Newton County
September 2009

Ralph Huskey, Steve & Kathy Wilkening

NEWTON COUNTY. Newton County is in southeastern Texas on the Louisiana border. Newton County comprises 950 square miles of the lower regions of the East Texas timber belt. Common trees include longleaf and shortleaf pines, oak, magnolia, hickory, and cypress. The rolling terrain, dominated by loamy topsoils, ranges from 30 to 300 feet above sea level. The Sabine River forms the county's eastern boundary. Major tributaries in the county include, from north to south, Little Cow Creek, Quicksand Creek, Big Cow Creek, and Big Cypress Creek. Oil and gas dominate the county's mineral resources. Temperatures range from an average high in July of 93° F to an average January low of 40° F. Rainfall averages just over fifty-four inches annually, the highest for any county in the state. The growing season extends for 228 days per year. Indians were the earliest human inhabitants of Newton County. Artifacts attributed to members of the Caddo confederacies have been located in present-day Newton County. The Atakapans, whose name means "man-eaters" in Choctaw, occupied the coastal regions around the Sabine River and may also have ventured into Newton County. The Coushattas, who migrated to lower East Texas during the early 1800s, also came through the county. In fact, one of the earliest trails through the area was known as the Coushatta Trace. The lands which eventually comprised Newton County were included in Lorenzo de Zavala's 1829 grant from the Mexican government. At least twenty-one settlers received title to land now in the county in 1834 and 1835. Most of the area of present-day Newton County was part of the Municipality of Liberty from 1831 to 1834 and the Municipality of Bevil, which later became Jasper County, from 1834 to 1846. The area north of the Little Cow Creek, which includes one-fifth of the present county, was within the Municipality of San Augustine in 1834-35 and the Municipality of Sabine from 1835 to 1837, before becoming part of Jasper County in 1837. The state legislature marked off Newton County on April 22, 1846, from the eastern half of Jasper County and named it in honor of John Newton, a veteran of the American Revolution. The county's boundaries have remained unchanged since that time save for a small cession along the western border to Jasper in 1852.

As had been the case before the Civil War, agriculture remained important from 1880 to 1930. The number of farms in Newton County nearly doubled during the fifty-year period. Corn, cotton, cattle, and hogs served as staples in the county's agricultural economy. Sheep ranching enjoyed a brief span of popularity, although the number of these animals raised in the county declined rapidly after 1900. The population grew steadily during these years, from 4,359 in 1880 to 12,395 in 1930.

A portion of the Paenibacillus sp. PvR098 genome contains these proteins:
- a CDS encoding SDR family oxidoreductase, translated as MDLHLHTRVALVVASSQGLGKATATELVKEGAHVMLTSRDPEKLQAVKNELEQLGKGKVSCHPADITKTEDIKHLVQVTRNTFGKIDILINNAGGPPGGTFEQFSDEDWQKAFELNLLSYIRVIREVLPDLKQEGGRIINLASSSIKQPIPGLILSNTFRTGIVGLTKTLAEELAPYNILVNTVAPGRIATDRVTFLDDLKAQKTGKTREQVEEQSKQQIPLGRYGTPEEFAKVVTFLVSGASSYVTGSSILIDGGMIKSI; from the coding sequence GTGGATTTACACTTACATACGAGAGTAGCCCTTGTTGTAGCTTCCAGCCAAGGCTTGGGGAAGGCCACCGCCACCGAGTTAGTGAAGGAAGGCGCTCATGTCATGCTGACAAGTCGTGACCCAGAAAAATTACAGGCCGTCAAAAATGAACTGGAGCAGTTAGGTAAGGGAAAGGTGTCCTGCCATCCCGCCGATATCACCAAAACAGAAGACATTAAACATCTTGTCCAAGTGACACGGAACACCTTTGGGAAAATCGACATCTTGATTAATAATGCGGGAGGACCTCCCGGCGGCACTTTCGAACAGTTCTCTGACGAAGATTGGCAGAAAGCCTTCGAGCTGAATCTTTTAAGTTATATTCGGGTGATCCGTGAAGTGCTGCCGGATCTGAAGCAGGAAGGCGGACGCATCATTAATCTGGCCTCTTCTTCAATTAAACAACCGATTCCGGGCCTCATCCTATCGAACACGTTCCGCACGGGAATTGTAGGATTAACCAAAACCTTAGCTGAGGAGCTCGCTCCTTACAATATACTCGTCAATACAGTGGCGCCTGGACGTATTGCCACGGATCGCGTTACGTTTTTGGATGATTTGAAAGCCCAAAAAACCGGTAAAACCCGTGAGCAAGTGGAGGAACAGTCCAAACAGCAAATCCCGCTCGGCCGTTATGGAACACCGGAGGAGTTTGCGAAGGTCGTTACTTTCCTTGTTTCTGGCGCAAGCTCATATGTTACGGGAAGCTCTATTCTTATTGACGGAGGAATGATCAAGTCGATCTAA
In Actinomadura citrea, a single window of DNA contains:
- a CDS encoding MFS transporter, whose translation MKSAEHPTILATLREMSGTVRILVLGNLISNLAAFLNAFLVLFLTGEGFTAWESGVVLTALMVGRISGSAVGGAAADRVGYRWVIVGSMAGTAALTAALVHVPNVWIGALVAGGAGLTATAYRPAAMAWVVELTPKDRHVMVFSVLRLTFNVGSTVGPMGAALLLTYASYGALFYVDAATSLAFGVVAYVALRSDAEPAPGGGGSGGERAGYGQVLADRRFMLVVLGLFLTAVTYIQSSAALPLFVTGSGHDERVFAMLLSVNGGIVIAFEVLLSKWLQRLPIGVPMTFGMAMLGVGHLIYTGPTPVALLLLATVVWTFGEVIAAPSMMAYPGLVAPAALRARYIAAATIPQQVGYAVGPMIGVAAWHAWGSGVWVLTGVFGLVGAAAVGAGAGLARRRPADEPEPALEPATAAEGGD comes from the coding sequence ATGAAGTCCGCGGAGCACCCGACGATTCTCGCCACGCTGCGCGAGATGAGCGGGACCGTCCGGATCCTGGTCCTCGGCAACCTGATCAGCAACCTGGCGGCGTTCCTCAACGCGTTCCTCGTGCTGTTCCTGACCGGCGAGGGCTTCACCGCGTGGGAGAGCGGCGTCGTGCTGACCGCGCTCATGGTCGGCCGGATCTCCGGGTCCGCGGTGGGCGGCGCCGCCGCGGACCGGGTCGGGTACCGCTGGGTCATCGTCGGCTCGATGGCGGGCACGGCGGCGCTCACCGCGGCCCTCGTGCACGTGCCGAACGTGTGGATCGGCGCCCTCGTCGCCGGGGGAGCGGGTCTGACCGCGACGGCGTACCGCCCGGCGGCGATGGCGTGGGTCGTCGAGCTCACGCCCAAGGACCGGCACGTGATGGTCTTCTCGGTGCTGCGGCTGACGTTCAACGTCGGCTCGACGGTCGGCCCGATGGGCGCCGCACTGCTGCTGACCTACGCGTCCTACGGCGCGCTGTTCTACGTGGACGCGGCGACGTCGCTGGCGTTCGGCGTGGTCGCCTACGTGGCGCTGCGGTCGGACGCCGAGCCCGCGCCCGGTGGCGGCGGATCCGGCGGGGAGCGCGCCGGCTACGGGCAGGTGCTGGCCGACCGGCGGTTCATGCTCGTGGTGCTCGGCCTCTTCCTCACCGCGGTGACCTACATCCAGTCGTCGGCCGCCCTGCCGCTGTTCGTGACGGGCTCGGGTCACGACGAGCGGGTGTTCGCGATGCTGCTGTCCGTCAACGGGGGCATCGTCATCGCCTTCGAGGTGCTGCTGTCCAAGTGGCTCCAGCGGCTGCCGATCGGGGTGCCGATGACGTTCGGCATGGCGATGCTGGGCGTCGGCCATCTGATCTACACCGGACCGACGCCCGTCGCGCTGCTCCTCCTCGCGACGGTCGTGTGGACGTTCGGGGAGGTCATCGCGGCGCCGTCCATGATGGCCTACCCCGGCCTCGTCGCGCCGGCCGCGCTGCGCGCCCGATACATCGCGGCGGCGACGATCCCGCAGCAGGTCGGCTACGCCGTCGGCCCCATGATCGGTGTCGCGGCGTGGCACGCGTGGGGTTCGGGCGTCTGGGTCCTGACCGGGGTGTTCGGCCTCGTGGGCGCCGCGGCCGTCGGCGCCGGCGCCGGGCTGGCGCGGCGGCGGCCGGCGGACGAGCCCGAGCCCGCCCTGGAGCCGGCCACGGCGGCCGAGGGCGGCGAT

The Great Depression and gradual depletion of available stands of timber had a severe impact upon Newton County. As late as 1940, public emergency work programs employed 468 persons (10.7 percent of the total work force); another 302 (6.6 percent of the total work force) were still seeking work. As a result of the economic woes, increasing numbers of persons began to seek work outside Newton County. Industrial plants at Beaumont and Orange attracted particularly large numbers. Fortunately, these commuters were able to use the county's improving system of roadways. U.S. Highway 190, which provides the main east-west thoroughfare, was paved by the mid-1940s. State Highway 87, the major north-south route, was completely paved by 1955.

Other changes also contributed to the transformation of life in Newton County. While a few towns (including Newton and Deweyville) had electric service before 1925, electricity became available for the county's rural residents during the late 1930s. As part of the New Deal's Rural Electrification Administration, the Deep East Texas Electric Cooperative provided electric power to the northern part of the county. The Jasper-Newton Electric Cooperative served the county's southern residents. Moderate deposits of oil were also found in Newton County.

Newton County continued to grow slowly in the 1980s. In 1990 the county population was 13,569. The Toledo Bend Reservoir, along the northern boundary, provided new recreational facilities and attracted tourists to Newton County. Oil and gas deposits also figured in the local economy. Opportunities in wholesale and retail trade, along with service-related fields, increased in the 1970s and 1980s as well. The decline in agriculture from 1930 to 1960 seems to have been halted. The number of farms, which fell from a high of 1,565 in 1940 to a low of 192 in 1959, increased to 323 in 1982. While cotton-growing has virtually disappeared in Newton County, farmers have produced increasing amounts of hay, and cattle raising continues to play an important role in the county's economy. More importantly, proper forest management and reforestation programs have in recent years rejuvenated the county's available timber resources, and in 1990 forestry was the main agricultural activity in the county.

BIBLIOGRAPHY: Newton County Historical Commission, Glimpses of Newton County History (Burnet, Texas: Nortex, 1982). Josephine Cochrum Peavy, A History of Newton County (M.A. thesis, University of Texas, 1942).